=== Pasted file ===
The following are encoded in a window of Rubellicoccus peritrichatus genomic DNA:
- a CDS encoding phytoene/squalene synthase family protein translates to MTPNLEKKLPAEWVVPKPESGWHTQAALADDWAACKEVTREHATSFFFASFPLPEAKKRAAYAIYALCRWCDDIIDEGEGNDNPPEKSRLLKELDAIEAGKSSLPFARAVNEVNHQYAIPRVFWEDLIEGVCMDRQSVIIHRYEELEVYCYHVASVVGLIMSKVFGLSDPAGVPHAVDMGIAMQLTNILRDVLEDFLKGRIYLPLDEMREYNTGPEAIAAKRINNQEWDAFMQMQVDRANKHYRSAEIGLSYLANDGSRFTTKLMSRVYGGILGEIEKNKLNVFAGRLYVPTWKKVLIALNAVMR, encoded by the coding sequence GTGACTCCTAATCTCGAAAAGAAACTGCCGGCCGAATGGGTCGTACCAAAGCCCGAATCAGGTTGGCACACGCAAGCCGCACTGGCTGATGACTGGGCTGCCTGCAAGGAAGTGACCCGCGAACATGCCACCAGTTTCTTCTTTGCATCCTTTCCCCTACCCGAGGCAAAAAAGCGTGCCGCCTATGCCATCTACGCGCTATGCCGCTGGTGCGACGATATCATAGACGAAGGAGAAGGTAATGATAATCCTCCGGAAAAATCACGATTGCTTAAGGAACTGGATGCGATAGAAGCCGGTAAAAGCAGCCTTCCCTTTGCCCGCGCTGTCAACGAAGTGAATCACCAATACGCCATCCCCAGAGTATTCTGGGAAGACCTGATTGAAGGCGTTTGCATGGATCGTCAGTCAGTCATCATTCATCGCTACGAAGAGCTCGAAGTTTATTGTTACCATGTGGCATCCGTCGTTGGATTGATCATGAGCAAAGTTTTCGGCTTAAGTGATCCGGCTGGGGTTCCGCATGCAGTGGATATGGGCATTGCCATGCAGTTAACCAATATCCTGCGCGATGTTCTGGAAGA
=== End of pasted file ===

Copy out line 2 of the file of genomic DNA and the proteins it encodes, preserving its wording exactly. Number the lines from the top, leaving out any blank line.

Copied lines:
- a CDS encoding phytoene/squalene synthase family protein translates to MTPNLEKKLPAEWVVPKPESGWHTQAALADDWAACKEVTREHATSFFFASFPLPEAKKRAAYAIYALCRWCDDIIDEGEGNDNPPEKSRLLKELDAIEAGKSSLPFARAVNEVNHQYAIPRVFWEDLIEGVCMDRQSVIIHRYEELEVYCYHVASVVGLIMSKVFGLSDPAGVPHAVDMGIAMQLTNILRDVLEDFLKGRIYLPLDEMREYNTGPEAIAAKRINNQEWDAFMQMQVDRANKHYRSAEIGLSYLANDGSRFTTKLMSRVYGGILGEIEKNKLNVFAGRLYVPTWKKVLIALNAVMR, encoded by the coding sequence GTGACTCCTAATCTCGAAAAGAAACTGCCGGCCGAATGGGTCGTACCAAAGCCCGAATCAGGTTGGCACACGCAAGCCGCACTGGCTGATGACTGGGCTGCCTGCAAGGAAGTGACCCGCGAACATGCCACCAGTTTCTTCTTTGCATCCTTTCCCCTACCCGAGGCAAAAAAGCGTGCCGCCTATGCCATCTACGCGCTATGCCGCTGGTGCGACGATATCATAGACGAAGGAGAAGGTAATGATAATCCTCCGGAAAAATCACGATTGCTTAAGGAACTGGATGCGATAGAAGCCGGTAAAAGCAGCCTTCCCTTTGCCCGCGCTGTCAACGAAGTGAATCACCAATACGCCATCCCCAGAGTATTCTGGGAAGACCTGATTGAAGGCGTTTGCATGGATCGTCAGTCAGTCATCATTCATCGCTACGAAGAGCTCGAAGTTTATTGTTACCATGTGGCATCCGTCGTTGGATTGATCATGAGCAAAGTTTTCGGCTTAAGTGATCCGGCTGGGGTTCCGCATGCAGTGGATATGGGCATTGCCATGCAGTTAACCAATATCCTGCGCGATGTTCTGGAAGA